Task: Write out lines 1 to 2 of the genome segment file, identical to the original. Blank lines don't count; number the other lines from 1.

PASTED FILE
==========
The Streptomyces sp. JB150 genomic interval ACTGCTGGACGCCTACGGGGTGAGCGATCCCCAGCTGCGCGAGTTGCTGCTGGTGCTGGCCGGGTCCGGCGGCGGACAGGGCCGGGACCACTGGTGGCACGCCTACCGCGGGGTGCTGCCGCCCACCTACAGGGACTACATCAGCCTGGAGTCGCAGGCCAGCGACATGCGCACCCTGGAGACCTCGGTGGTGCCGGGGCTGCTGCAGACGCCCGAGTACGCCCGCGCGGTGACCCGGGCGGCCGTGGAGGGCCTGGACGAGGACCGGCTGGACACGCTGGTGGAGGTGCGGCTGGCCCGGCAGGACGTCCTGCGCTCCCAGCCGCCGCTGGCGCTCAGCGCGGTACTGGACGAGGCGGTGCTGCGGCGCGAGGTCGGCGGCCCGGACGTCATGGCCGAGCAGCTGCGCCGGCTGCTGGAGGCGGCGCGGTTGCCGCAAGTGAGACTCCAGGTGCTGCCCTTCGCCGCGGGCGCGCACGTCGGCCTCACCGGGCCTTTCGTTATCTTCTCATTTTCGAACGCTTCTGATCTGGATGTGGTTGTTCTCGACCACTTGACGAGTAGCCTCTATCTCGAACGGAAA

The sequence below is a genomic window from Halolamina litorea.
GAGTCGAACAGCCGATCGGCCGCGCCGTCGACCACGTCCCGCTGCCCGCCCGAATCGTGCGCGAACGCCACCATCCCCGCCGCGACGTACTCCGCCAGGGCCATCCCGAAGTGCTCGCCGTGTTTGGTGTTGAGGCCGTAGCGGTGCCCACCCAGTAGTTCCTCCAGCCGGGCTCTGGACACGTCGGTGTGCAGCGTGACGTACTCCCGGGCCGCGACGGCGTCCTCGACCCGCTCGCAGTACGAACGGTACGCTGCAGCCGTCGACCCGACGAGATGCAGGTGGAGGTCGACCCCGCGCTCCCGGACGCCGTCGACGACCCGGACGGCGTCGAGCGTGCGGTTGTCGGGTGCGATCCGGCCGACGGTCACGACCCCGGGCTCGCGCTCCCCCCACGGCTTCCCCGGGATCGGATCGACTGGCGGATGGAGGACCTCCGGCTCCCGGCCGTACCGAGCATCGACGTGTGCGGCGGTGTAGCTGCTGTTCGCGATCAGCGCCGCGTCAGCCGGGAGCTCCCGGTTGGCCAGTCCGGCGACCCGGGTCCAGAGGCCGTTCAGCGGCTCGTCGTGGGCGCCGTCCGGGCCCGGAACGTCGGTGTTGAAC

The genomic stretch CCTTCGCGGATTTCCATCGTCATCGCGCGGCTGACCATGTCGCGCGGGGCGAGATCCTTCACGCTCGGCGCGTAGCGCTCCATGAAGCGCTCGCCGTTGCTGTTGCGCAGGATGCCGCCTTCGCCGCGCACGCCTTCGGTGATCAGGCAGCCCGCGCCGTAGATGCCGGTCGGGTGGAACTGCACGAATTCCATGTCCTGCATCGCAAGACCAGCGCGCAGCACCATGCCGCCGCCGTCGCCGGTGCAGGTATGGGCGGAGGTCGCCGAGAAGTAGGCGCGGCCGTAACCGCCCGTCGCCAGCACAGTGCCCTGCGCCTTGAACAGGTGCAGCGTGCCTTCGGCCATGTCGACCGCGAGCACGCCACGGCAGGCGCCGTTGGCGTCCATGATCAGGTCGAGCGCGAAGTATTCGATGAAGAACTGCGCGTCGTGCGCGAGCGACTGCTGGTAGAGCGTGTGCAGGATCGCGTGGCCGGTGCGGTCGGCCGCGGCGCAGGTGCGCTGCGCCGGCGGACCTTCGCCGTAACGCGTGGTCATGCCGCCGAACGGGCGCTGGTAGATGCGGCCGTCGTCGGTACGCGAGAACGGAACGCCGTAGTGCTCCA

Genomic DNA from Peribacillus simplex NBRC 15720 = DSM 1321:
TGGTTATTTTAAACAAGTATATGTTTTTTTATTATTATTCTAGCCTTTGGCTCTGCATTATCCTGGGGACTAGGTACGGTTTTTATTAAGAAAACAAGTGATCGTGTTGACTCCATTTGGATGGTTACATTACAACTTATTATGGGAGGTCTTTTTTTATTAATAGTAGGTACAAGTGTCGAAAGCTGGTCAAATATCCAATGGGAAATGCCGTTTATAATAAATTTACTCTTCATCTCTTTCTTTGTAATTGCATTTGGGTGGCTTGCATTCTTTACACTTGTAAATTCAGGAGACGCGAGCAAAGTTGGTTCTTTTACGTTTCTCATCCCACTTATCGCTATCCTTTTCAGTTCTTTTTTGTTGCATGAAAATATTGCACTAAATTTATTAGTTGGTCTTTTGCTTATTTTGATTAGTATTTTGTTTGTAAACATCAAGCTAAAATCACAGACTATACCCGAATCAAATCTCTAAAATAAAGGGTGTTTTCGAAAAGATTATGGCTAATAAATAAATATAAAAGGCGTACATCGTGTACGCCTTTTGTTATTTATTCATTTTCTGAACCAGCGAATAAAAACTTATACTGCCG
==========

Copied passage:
The Streptomyces sp. JB150 genomic interval ACTGCTGGACGCCTACGGGGTGAGCGATCCCCAGCTGCGCGAGTTGCTGCTGGTGCTGGCCGGGTCCGGCGGCGGACAGGGCCGGGACCACTGGTGGCACGCCTACCGCGGGGTGCTGCCGCCCACCTACAGGGACTACATCAGCCTGGAGTCGCAGGCCAGCGACATGCGCACCCTGGAGACCTCGGTGGTGCCGGGGCTGCTGCAGACGCCCGAGTACGCCCGCGCGGTGACCCGGGCGGCCGTGGAGGGCCTGGACGAGGACCGGCTGGACACGCTGGTGGAGGTGCGGCTGGCCCGGCAGGACGTCCTGCGCTCCCAGCCGCCGCTGGCGCTCAGCGCGGTACTGGACGAGGCGGTGCTGCGGCGCGAGGTCGGCGGCCCGGACGTCATGGCCGAGCAGCTGCGCCGGCTGCTGGAGGCGGCGCGGTTGCCGCAAGTGAGACTCCAGGTGCTGCCCTTCGCCGCGGGCGCGCACGTCGGCCTCACCGGGCCTTTCGTTATCTTCTCATTTTCGAACGCTTCTGATCTGGATGTGGTTGTTCTCGACCACTTGACGAGTAGCCTCTATCTCGAACGGAAA

The sequence below is a genomic window from Halolamina litorea.